Nuggets of Wisdom

September 20, 2021


As a Career and Life Coach often metaphorical references emerge which hopefully more effectively communicate and illustrate thoughts and ideas to my clients.  Given my participation and involvement in athletics, often parallels emanate from personal experience, thinking back to athletic coaches I have either played for or observed.  Years later their lessons are still practical in not only sports, but life, work, and relationships. 


“Focus on getting a base hit; the home runs will come.” 


Baseball heroes in my little league days were the sluggers:  Hank Aaron, Willie Mays, Harmon Killebrew, Frank Howard.  These behemoths and their conquests were mythical:  regardless of our size we wanted to emulate their achievements and strengths. 


Our efforts to mimic these so-called gods of the diamond through swinging a bat as hard as we could for the fences inevitably failed.  Why?  For one we were scrawny nine, 10, or 11 year olds.  Second, our technique was not too unlike that of the would-be lumberjack, recklessly attacking a might oak, forever doomed to lose the battle.  In addition, we had not yet mastered the fundamental requirements for success:  seeing the ball leave the pitcher’s hand, watching closely as that ball approached the plate, finally aiming to meet that sphere square on with our round bats, with the desired end result being solid contact. 


The coaches of that day preached base hits.  “The home runs will come, make solid contact first.” 


Tony Gwynn was an all-star 15 times in his 20 year career.  He led the National League in hits seven times.  His career batting average was an unprecedented .338.  Yet, he averaged just under seven home runs per season throughout his career.  Aaron and Mays would sometimes hit that many in a couple of weeks.  The tireless Gwynn was the epitome of fundamental excellence and effectiveness. 


How many times does a Sales Manager encourage his sales force to “not worry about hitting home runs, just make solid contact,” meaning work your leads, provide outstanding follow up, don’t overpromise, and do what you say you are going to do.  In parenting, just a simple lunch with your 12 year old daughter may well mean more than front row tickets to Taylor Swift.  The thoughtful gesture of a handwritten thank you note to a friend who hosted you for dinner or a member of your staff who went above and beyond has immeasurable value.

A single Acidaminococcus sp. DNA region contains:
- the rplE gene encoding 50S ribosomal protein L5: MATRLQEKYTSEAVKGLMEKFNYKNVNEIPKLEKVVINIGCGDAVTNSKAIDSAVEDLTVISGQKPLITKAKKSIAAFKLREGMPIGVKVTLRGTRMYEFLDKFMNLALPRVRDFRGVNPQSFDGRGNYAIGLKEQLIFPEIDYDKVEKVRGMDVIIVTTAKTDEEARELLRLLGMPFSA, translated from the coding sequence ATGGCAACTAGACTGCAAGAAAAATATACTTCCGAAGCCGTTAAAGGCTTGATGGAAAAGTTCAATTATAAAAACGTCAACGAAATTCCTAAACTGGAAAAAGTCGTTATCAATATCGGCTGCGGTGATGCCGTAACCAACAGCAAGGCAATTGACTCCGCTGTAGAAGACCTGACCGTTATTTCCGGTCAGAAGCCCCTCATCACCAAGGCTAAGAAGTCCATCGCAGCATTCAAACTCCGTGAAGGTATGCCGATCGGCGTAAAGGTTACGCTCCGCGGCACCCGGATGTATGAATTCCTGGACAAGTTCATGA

“Lots will come; few will stay.” 


The head basketball coach my freshmen year in high school was a legend.  Notorious as a driven task master, he demanded excellence, even during the most mundane and grueling fundamental drills.  Often in the midst of our practices he would share philosophical commentary, pertinent not only on the basketball court but in life as well, as time has affirmed.


One such exercise was designed to develop quickness and enhance reactions.  It consisted of players assembling in military style alignment and responding as he barked commands, “stand, squat, sit down, backs, bellies, pushups, etc.,” all in rapid fire order. 


Often, while on our backs we were required to lift our feet six inches off the ground, the much-feared leg lifts, the purpose being to strengthen core muscles.  Legs lifted 30, now 40 or more seconds as abdominals tightened and began screaming in pain, he would zig zag through our lines.


“Lots will come, few will stay,” he shouted, almost as if questioning our trust.  Though memories of the juvenile pain of those days of drills some 50 years ago have faded, the pertinence of those six words to life continue to resonate.  What about difficult times in our marriages and relationships?  Perhaps there is a challenging boss or peer at work.  Resolutions made to exercise more and eat less come to mind as well.  Often for me, when I recall those words, I am still encouraged to stay on task in spite of discomfort. 


“Make them play our game.”  In basketball, years ago before “shot clocks” applied at ranks below the NBA, it was not uncommon for teams to “let the air out of the ball.”  Figuratively that meant slowing the pace of the game through the offense relying on abundant passes among teammates, only taking a shot when chances of conversion were extremely high.  This approach was often deployed by an inferior opponent as an equalizer to a higher-powered adversary.  Former Princeton Coach Pete Carril achieved tremendous success in leading his Ivy Leaguers to unexpected wins over superior competition from larger schools in major conferences. 


Establishing a cadence and rhythm have application in the business world.  I sometimes coach my interviewing clients in how to slow down the pace of their speaking, finding comfort with pause, hesitation, and even silence to find their groove.  It is an excellent technique for taking control of an interview without being “controlling.”  As a potential buyer of a product or service, we sometimes encounter salespeople who want us to “buy right there and then.”  The deal that is “only going to be available at this price for the next 24 hours,” could be a lure best worth reconsidering.


What does getting on base, stick to it-ness, and setting the pace mean to you?  What adages from a coach, teacher, parent, mentor have struck your chords?


The Seed Sower